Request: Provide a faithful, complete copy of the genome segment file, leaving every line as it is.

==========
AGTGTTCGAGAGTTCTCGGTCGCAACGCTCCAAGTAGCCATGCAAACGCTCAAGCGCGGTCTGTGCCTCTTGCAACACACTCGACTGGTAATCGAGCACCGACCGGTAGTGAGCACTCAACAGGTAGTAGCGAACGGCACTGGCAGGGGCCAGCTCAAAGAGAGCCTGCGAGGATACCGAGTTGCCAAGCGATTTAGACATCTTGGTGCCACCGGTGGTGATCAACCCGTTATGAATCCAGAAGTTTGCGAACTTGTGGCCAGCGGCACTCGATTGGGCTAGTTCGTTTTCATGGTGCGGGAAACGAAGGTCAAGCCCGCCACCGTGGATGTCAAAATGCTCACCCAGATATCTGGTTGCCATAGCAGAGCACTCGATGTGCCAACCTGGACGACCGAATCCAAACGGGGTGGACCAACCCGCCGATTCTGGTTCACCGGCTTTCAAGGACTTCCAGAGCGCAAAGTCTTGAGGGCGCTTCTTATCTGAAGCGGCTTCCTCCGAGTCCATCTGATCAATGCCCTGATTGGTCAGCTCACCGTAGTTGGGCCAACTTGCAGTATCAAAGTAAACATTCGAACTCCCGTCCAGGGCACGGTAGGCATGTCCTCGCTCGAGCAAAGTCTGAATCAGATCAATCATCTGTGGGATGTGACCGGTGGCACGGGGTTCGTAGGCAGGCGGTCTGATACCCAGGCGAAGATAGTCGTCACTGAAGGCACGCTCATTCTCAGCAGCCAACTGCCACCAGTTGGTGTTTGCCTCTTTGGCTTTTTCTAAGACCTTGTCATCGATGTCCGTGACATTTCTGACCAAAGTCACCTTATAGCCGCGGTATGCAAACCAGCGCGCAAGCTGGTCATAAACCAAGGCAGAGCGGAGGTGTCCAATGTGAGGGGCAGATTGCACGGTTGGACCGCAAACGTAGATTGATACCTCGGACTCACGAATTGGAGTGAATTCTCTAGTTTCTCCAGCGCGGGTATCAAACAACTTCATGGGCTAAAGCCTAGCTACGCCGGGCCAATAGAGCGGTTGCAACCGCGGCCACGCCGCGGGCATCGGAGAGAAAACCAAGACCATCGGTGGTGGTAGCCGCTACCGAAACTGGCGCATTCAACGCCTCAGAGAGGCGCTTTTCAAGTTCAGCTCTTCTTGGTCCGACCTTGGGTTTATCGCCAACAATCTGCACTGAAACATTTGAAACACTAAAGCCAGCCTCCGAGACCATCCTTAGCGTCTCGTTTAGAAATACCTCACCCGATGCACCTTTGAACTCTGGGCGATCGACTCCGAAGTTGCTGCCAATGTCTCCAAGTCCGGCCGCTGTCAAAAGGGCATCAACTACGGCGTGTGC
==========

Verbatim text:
AGTGTTCGAGAGTTCTCGGTCGCAACGCTCCAAGTAGCCATGCAAACGCTCAAGCGCGGTCTGTGCCTCTTGCAACACACTCGACTGGTAATCGAGCACCGACCGGTAGTGAGCACTCAACAGGTAGTAGCGAACGGCACTGGCAGGGGCCAGCTCAAAGAGAGCCTGCGAGGATACCGAGTTGCCAAGCGATTTAGACATCTTGGTGCCACCGGTGGTGATCAACCCGTTATGAATCCAGAAGTTTGCGAACTTGTGGCCAGCGGCACTCGATTGGGCTAGTTCGTTTTCATGGTGCGGGAAACGAAGGTCAAGCCCGCCACCGTGGATGTCAAAATGCTCACCCAGATATCTGGTTGCCATAGCAGAGCACTCGATGTGCCAACCTGGACGACCGAATCCAAACGGGGTGGACCAACCCGCCGATTCTGGTTCACCGGCTTTCAAGGACTTCCAGAGCGCAAAGTCTTGAGGGCGCTTCTTATCTGAAGCGGCTTCCTCCGAGTCCATCTGATCAATGCCCTGATTGGTCAGCTCACCGTAGTTGGGCCAACTTGCAGTATCAAAGTAAACATTCGAACTCCCGTCCAGGGCACGGTAGGCATGTCCTCGCTCGAGCAAAGTCTGAATCAGATCAATCATCTGTGGGATGTGACCGGTGGCACGGGGTTCGTAGGCAGGCGGTCTGATACCCAGGCGAAGATAGTCGTCACTGAAGGCACGCTCATTCTCAGCAGCCAACTGCCACCAGTTGGTGTTTGCCTCTTTGGCTTTTTCTAAGACCTTGTCATCGATGTCCGTGACATTTCTGACCAAAGTCACCTTATAGCCGCGGTATGCAAACCAGCGCGCAAGCTGGTCATAAACCAAGGCAGAGCGGAGGTGTCCAATGTGAGGGGCAGATTGCACGGTTGGACCGCAAACGTAGATTGATACCTCGGACTCACGAATTGGAGTGAATTCTCTAGTTTCTCCAGCGCGGGTATCAAACAACTTCATGGGCTAAAGCCTAGCTACGCCGGGCCAATAGAGCGGTTGCAACCGCGGCCACGCCGCGGGCATCGGAGAGAAAACCAAGACCATCGGTGGTGGTAGCCGCTACCGAAACTGGCGCATTCAACGCCTCAGAGAGGCGCTTTTCAAGTTCAGCTCTTCTTGGTCCGACCTTGGGTTTATCGCCAACAATCTGCACTGAAACATTTGAAACACTAAAGCCAGCCTCCGAGACCATCCTTAGCGTCTCGTTTAGAAATACCTCACCCGATGCACCTTTGAACTCTGGGCGATCGACTCCGAAGTTGCTGCCAATGTCTCCAAGTCCGGCCGCTGTCAAAAGGGCATCAACTACGGCGTGTGC